I've been known to wax poetic about the good old days of vanilla World of Warcraft from time to time. I have lots of crazy good memories about the early days of the game -- exploring the world, playing through quests that are now long gone, raiding old content when it was current, that sort of thing. And I've followed the story of Warcraft along the way, delighting the various ways its changed and shifted over the years. It's no secret that I loved the early days of WoW -- heck, I've been playing this game for seven years now. Something's kept me sticking around, right?
Every now and again, I'll have a conversation with a friend that starts with said friend asking, "Hey, Anne! You like vanilla WoW. If they ever released a server that was just vanilla WoW with nothing else on it, would you play it?" And then there's a moment where I think about that. I think about the first day I was presented with the character selection screen, going over my choices with wide-eyed delight. I think about the night elf druid I made, and the months spent exploring this shiny new world. I think of my Forsaken priest and the hours of fun I had raiding with 39 other people.
And then I say to my friend, "No. Oh, no no no. Heck no."
The thing is, while I may wax poetic about vanilla, there are a ton of things about the game that have improved over the years in super-awesome ways. Here's just a sample of all of that awesome stuff you'd be missing and what you'd be experiencing instead if you were somehow stuck in a time warp playing the original iteration of WoW.
1. Running everywhere
If you are inexplicably playing vanilla WoW, one of the first things you'll notice is that you can't ride a mount until level 40. And I'm not talking the fast, epic mount -- I'm talking the slow one. If you'd like to buy a mount at level 40, it's going to set you back 100 gold -- 10 for the skill and 90 for the mount itself. If you'd like that really fast mount, you're going to have to wait until level 60 to get it, and it's going to set you back 1,000g -- this time, 100 gold for the skill and a whopping 900 gold for the mount. You'll get a teeny break for reputation, if you happen to have it.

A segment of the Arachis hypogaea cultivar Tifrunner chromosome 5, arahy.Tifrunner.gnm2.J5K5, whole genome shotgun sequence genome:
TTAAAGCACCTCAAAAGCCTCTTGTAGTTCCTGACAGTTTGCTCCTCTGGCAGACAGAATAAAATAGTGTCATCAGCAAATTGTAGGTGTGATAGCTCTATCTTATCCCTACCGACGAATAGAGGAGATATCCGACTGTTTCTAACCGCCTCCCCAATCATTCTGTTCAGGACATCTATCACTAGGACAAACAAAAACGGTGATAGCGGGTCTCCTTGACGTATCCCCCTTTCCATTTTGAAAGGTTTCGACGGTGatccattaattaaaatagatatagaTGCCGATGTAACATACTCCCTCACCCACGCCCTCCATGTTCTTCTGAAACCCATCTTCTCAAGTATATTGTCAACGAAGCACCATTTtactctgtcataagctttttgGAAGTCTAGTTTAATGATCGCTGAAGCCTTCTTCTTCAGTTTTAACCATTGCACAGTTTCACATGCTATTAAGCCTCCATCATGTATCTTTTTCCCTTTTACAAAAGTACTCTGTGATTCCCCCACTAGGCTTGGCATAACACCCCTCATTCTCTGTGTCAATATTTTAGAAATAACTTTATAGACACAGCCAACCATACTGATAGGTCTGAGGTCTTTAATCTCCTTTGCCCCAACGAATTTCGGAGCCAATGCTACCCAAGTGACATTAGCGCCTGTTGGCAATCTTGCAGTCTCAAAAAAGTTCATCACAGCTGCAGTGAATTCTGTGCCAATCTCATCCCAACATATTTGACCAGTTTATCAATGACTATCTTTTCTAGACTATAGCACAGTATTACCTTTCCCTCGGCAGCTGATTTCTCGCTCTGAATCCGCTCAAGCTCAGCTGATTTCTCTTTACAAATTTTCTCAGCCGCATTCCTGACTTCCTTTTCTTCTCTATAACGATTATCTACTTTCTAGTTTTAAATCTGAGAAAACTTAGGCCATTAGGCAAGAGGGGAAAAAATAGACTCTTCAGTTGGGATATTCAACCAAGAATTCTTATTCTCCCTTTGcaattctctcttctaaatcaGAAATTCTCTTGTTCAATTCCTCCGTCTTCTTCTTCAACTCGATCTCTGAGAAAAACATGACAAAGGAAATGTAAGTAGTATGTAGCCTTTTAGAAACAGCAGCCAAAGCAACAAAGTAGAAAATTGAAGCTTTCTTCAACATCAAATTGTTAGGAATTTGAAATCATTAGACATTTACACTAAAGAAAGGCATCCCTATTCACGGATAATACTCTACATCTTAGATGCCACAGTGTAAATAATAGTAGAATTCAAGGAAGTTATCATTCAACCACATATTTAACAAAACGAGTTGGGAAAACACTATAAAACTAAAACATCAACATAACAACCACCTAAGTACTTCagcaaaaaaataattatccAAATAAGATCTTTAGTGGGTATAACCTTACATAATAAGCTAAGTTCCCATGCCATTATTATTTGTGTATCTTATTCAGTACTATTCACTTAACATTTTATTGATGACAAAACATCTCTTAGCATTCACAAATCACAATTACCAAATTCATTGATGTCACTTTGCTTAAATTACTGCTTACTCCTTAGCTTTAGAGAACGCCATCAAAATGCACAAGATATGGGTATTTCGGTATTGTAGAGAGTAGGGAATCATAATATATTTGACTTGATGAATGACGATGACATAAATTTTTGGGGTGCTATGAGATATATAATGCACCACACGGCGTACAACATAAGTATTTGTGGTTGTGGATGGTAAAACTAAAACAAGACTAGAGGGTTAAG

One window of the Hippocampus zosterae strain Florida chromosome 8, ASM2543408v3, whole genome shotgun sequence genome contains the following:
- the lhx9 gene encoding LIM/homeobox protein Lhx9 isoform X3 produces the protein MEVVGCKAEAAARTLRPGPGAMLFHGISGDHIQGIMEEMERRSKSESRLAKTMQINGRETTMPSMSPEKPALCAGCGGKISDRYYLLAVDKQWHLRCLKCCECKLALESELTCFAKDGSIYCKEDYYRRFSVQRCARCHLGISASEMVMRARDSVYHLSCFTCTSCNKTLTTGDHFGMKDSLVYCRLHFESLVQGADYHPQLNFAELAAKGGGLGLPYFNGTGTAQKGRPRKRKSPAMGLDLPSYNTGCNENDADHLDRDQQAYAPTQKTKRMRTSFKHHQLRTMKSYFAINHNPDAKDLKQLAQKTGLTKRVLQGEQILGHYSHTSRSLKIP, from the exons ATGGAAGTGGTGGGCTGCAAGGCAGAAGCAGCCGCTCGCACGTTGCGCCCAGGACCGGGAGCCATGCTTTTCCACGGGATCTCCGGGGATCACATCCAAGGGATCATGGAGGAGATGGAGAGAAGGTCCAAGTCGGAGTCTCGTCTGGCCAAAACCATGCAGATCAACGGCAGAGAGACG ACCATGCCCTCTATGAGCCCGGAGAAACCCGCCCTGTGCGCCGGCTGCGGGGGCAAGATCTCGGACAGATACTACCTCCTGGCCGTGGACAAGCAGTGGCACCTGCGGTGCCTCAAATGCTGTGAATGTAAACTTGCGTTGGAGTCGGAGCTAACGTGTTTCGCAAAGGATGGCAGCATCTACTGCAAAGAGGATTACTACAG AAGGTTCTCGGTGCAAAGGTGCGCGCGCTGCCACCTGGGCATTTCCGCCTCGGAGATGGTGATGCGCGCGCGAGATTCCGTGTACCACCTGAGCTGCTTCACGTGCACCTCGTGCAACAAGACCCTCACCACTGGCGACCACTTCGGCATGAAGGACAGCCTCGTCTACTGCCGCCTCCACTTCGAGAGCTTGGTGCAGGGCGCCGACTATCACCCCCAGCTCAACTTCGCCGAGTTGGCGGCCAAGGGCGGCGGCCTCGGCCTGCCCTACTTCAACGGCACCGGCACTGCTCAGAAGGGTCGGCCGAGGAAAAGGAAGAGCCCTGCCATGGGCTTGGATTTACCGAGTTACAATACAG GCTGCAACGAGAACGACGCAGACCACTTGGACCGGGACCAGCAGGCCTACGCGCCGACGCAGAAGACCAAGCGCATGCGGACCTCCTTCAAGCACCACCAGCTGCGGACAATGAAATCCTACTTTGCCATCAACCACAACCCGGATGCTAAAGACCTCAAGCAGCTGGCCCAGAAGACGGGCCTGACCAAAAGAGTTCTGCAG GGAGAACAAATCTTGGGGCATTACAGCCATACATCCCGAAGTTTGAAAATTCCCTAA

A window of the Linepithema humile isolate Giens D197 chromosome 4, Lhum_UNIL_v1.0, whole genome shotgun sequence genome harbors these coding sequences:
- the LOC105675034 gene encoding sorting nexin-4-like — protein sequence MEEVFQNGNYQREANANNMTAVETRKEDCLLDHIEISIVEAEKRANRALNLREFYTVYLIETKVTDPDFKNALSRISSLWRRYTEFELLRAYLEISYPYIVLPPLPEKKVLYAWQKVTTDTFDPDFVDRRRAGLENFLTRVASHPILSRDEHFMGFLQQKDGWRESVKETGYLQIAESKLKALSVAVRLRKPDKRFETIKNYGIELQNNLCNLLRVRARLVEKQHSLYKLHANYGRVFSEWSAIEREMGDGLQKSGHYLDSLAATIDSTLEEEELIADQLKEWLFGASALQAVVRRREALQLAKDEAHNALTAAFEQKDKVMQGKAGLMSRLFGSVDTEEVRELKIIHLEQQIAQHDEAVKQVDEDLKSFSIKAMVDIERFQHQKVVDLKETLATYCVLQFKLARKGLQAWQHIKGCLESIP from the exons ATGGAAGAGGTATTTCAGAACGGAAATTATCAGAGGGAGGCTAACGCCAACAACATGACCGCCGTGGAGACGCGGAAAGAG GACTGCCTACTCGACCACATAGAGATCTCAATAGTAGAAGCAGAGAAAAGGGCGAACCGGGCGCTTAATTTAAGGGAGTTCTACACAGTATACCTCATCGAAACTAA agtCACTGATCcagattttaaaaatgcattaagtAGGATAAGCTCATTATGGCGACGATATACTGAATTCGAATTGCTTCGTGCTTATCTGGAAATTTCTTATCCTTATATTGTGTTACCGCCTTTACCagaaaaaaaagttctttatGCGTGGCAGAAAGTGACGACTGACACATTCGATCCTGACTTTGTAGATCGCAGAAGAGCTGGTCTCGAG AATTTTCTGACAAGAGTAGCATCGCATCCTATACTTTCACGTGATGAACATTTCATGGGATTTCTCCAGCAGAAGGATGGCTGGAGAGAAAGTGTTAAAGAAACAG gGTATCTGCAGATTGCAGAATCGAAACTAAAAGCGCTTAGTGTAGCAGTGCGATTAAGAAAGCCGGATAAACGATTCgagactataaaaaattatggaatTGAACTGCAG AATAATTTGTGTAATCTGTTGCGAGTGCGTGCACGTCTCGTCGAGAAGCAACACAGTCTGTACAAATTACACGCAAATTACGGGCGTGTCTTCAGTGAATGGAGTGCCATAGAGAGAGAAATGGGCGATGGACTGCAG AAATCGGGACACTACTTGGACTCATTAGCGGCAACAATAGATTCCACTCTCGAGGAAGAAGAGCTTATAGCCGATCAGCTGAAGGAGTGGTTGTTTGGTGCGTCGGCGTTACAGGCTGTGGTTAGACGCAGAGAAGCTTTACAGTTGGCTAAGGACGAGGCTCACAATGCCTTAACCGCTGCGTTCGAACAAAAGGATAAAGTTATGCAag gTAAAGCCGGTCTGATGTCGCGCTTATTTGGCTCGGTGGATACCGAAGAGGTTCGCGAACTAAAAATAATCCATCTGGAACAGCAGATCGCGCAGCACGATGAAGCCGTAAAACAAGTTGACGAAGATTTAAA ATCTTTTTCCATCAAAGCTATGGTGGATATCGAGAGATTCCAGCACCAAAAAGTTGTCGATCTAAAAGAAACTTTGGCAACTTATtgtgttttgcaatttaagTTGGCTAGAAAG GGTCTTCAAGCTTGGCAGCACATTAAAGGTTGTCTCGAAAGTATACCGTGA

In The Burning Crusade, the Apprentice Riding skill was changed so that players could learn it at level 30 rather than having to wait until level 40, and training costs were reduced. On top of that, we got the ability to have flying mounts as well. And in Wrath of the Lich King, prices were slashed even further, and so were levels. Suddenly, that slow mount could be had at level 20 and epic mounts at level 40, to the relief of character feet everywhere.
Speaking of mounts, I really hope you didn't intend on getting more than the few available for your race. If you were, well you're in for a treat involving endless amounts of grinding for Runecloth. Why? Because in order to get the mounts of other factions, you have to be exalted with those factions. Until patch 1.5, there was no realistic way to gain reputation with your fellow factional races. Patch 1.5 introduced the cloth donation repeatable quests that gave you tiny amounts of reputation in reward for multiple turn-ins of cloth.
In The Burning Crusade, quests suddenly began to give reputation for their various factions, making it much easier to get exalted status with the faction of your choice. In Wrath, the Argent Tournament provided an easy way for players to grind up reputation with those factions that they'd missed, through a series of repeatable dailies. In Cataclysm, you get to throw on a tabard and do dungeons for reputation, nice and simple.
And all that reputation? It will get you some thoroughly amazing stuff these days. Armor enhancements, pets, mounts, epic armor -- none of these cool rewards existed in vanilla. Most of the time, reputation rewards were patterns for resistance gear. Useful for raiders, not so much for anyone else. Reputation rocks these days, and the things you can get with it? They rock even harder.
3. Endgame choices
I hope you really like raiding or PvP! Why? Because in vanilla, that was pretty much the only thing to do once you'd reached level 60. There were no such things as daily quests. There were a limited number of dungeons to do at max level. Achievements? Those weren't introduced until Wrath. Raid choices were limited to Molten Core, Onyxia, Blackwing Lair, Ahn'Quiraj, or Naxxramas for 40-man content. PvP players took part in either Warsong Gulch, Alterac Valley, or Arathi Basin.